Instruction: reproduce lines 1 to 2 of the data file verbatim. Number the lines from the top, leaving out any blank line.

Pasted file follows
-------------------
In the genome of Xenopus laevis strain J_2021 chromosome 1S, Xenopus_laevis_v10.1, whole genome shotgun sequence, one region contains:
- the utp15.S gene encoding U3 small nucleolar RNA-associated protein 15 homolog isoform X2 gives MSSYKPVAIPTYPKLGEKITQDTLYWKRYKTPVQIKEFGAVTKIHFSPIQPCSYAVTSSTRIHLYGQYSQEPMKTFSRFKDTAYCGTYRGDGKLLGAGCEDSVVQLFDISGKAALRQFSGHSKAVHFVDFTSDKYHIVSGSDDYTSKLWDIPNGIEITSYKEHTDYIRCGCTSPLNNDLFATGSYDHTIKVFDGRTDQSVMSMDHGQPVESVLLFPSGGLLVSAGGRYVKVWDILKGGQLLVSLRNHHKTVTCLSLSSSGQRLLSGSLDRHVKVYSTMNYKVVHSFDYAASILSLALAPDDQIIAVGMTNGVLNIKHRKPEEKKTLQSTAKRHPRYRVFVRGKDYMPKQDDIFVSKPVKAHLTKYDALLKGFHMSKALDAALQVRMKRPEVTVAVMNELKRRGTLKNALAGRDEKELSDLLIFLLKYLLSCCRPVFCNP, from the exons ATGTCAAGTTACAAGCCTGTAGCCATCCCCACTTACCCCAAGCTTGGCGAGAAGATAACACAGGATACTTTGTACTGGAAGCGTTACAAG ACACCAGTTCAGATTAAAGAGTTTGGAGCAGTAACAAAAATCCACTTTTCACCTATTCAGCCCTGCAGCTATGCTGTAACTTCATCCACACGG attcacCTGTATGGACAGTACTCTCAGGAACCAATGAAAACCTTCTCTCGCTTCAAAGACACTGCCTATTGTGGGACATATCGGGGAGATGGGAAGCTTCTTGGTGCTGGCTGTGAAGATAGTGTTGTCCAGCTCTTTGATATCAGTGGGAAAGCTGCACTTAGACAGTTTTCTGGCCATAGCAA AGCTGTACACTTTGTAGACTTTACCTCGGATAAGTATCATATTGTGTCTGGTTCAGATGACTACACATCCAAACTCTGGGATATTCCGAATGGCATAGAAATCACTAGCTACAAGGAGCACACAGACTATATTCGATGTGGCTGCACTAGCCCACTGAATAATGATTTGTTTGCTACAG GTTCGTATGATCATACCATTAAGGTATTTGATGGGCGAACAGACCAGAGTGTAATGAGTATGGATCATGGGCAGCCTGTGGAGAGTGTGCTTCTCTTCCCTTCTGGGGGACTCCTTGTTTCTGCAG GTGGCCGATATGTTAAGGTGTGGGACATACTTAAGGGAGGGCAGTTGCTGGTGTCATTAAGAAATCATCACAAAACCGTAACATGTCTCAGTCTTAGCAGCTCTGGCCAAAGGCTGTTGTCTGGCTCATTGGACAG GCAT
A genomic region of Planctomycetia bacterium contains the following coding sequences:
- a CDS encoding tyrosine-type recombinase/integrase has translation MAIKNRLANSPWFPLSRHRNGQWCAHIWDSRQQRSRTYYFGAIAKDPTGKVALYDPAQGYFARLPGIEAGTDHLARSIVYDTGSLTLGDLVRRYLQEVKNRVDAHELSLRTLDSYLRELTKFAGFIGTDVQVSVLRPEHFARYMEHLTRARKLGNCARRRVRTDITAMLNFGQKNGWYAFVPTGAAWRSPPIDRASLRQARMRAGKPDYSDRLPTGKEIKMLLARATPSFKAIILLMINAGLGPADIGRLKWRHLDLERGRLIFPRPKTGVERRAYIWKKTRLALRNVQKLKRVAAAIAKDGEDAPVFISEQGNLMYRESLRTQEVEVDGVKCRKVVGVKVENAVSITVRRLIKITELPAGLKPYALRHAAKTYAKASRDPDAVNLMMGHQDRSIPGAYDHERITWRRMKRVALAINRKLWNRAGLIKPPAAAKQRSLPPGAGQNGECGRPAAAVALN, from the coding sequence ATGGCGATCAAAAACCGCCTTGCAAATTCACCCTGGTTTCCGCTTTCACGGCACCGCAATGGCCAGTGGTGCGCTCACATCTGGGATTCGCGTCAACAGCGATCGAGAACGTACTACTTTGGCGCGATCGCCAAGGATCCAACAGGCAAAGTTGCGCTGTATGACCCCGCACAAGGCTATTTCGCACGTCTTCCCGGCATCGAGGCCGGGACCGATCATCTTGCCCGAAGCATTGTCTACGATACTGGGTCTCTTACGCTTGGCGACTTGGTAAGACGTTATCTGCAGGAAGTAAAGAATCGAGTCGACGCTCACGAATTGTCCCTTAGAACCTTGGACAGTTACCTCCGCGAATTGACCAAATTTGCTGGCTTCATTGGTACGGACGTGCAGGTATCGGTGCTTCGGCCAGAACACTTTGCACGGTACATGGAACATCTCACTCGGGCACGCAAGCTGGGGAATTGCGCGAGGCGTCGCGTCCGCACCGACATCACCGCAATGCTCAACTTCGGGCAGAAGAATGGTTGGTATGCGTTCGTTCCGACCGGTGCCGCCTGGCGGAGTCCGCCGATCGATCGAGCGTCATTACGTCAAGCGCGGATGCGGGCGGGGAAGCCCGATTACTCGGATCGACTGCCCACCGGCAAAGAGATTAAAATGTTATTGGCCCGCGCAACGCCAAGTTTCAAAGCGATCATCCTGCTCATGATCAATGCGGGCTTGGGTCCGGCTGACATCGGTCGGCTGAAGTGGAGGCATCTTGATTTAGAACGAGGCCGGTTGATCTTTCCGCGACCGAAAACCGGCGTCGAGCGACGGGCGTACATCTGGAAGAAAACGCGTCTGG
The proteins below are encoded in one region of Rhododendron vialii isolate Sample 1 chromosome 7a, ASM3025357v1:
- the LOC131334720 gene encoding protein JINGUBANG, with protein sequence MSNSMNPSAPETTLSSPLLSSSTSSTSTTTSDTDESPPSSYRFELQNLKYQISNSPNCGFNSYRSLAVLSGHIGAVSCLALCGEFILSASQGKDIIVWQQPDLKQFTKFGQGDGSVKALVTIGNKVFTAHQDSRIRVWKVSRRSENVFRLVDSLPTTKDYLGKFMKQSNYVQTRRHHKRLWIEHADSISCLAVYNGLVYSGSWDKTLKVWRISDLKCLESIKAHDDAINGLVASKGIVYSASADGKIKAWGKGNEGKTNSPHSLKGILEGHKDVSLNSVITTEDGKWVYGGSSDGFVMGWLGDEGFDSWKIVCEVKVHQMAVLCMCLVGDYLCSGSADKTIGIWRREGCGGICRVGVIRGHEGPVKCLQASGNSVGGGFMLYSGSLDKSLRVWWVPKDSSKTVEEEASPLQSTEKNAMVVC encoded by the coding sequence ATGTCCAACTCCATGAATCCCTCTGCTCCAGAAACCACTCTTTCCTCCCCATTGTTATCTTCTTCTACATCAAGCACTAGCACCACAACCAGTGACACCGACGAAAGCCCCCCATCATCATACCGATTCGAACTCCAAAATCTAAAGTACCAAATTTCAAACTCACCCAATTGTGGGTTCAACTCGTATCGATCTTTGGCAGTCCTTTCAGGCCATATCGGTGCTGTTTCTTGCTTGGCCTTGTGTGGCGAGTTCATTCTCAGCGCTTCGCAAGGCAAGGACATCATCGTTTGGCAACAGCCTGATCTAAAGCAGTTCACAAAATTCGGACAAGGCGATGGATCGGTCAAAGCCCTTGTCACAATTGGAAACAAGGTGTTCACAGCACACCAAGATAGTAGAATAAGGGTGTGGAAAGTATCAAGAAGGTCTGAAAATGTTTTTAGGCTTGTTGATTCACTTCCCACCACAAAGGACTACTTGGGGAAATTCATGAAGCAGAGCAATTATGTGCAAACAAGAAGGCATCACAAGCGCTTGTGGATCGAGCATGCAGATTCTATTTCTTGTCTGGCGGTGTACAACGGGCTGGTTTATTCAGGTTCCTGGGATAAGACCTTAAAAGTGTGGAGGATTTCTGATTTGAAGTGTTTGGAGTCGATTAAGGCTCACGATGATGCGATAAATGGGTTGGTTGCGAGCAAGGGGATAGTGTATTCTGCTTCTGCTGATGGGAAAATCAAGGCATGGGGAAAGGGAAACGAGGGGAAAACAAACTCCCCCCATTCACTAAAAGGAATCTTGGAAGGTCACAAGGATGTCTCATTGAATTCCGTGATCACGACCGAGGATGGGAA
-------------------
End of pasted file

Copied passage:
In the genome of Xenopus laevis strain J_2021 chromosome 1S, Xenopus_laevis_v10.1, whole genome shotgun sequence, one region contains:
- the utp15.S gene encoding U3 small nucleolar RNA-associated protein 15 homolog isoform X2 gives MSSYKPVAIPTYPKLGEKITQDTLYWKRYKTPVQIKEFGAVTKIHFSPIQPCSYAVTSSTRIHLYGQYSQEPMKTFSRFKDTAYCGTYRGDGKLLGAGCEDSVVQLFDISGKAALRQFSGHSKAVHFVDFTSDKYHIVSGSDDYTSKLWDIPNGIEITSYKEHTDYIRCGCTSPLNNDLFATGSYDHTIKVFDGRTDQSVMSMDHGQPVESVLLFPSGGLLVSAGGRYVKVWDILKGGQLLVSLRNHHKTVTCLSLSSSGQRLLSGSLDRHVKVYSTMNYKVVHSFDYAASILSLALAPDDQIIAVGMTNGVLNIKHRKPEEKKTLQSTAKRHPRYRVFVRGKDYMPKQDDIFVSKPVKAHLTKYDALLKGFHMSKALDAALQVRMKRPEVTVAVMNELKRRGTLKNALAGRDEKELSDLLIFLLKYLLSCCRPVFCNP, from the exons ATGTCAAGTTACAAGCCTGTAGCCATCCCCACTTACCCCAAGCTTGGCGAGAAGATAACACAGGATACTTTGTACTGGAAGCGTTACAAG ACACCAGTTCAGATTAAAGAGTTTGGAGCAGTAACAAAAATCCACTTTTCACCTATTCAGCCCTGCAGCTATGCTGTAACTTCATCCACACGG attcacCTGTATGGACAGTACTCTCAGGAACCAATGAAAACCTTCTCTCGCTTCAAAGACACTGCCTATTGTGGGACATATCGGGGAGATGGGAAGCTTCTTGGTGCTGGCTGTGAAGATAGTGTTGTCCAGCTCTTTGATATCAGTGGGAAAGCTGCACTTAGACAGTTTTCTGGCCATAGCAA AGCTGTACACTTTGTAGACTTTACCTCGGATAAGTATCATATTGTGTCTGGTTCAGATGACTACACATCCAAACTCTGGGATATTCCGAATGGCATAGAAATCACTAGCTACAAGGAGCACACAGACTATATTCGATGTGGCTGCACTAGCCCACTGAATAATGATTTGTTTGCTACAG GTTCGTATGATCATACCATTAAGGTATTTGATGGGCGAACAGACCAGAGTGTAATGAGTATGGATCATGGGCAGCCTGTGGAGAGTGTGCTTCTCTTCCCTTCTGGGGGACTCCTTGTTTCTGCAG GTGGCCGATATGTTAAGGTGTGGGACATACTTAAGGGAGGGCAGTTGCTGGTGTCATTAAGAAATCATCACAAAACCGTAACATGTCTCAGTCTTAGCAGCTCTGGCCAAAGGCTGTTGTCTGGCTCATTGGACAG GCAT